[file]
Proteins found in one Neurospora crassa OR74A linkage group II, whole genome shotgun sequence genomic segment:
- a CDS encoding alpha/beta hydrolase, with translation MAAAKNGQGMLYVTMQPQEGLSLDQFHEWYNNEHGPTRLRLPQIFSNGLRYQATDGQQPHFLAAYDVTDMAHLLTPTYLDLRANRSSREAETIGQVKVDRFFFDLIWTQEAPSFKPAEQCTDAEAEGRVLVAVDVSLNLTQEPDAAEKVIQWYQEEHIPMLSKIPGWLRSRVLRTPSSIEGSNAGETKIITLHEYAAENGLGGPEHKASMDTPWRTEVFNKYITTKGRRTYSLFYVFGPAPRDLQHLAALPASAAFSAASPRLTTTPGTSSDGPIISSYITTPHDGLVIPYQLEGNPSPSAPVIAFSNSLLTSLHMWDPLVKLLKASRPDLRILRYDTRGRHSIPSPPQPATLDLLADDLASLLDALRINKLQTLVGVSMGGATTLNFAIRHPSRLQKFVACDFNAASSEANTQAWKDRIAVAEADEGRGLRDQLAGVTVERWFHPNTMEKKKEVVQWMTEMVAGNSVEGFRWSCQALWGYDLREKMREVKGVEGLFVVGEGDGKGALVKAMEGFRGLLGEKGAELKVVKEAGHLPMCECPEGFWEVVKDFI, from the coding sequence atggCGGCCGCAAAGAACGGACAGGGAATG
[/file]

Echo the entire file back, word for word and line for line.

Proteins found in one Neurospora crassa OR74A linkage group II, whole genome shotgun sequence genomic segment:
- a CDS encoding alpha/beta hydrolase, with translation MAAAKNGQGMLYVTMQPQEGLSLDQFHEWYNNEHGPTRLRLPQIFSNGLRYQATDGQQPHFLAAYDVTDMAHLLTPTYLDLRANRSSREAETIGQVKVDRFFFDLIWTQEAPSFKPAEQCTDAEAEGRVLVAVDVSLNLTQEPDAAEKVIQWYQEEHIPMLSKIPGWLRSRVLRTPSSIEGSNAGETKIITLHEYAAENGLGGPEHKASMDTPWRTEVFNKYITTKGRRTYSLFYVFGPAPRDLQHLAALPASAAFSAASPRLTTTPGTSSDGPIISSYITTPHDGLVIPYQLEGNPSPSAPVIAFSNSLLTSLHMWDPLVKLLKASRPDLRILRYDTRGRHSIPSPPQPATLDLLADDLASLLDALRINKLQTLVGVSMGGATTLNFAIRHPSRLQKFVACDFNAASSEANTQAWKDRIAVAEADEGRGLRDQLAGVTVERWFHPNTMEKKKEVVQWMTEMVAGNSVEGFRWSCQALWGYDLREKMREVKGVEGLFVVGEGDGKGALVKAMEGFRGLLGEKGAELKVVKEAGHLPMCECPEGFWEVVKDFI, from the coding sequence atggCGGCCGCAAAGAACGGACAGGGAATG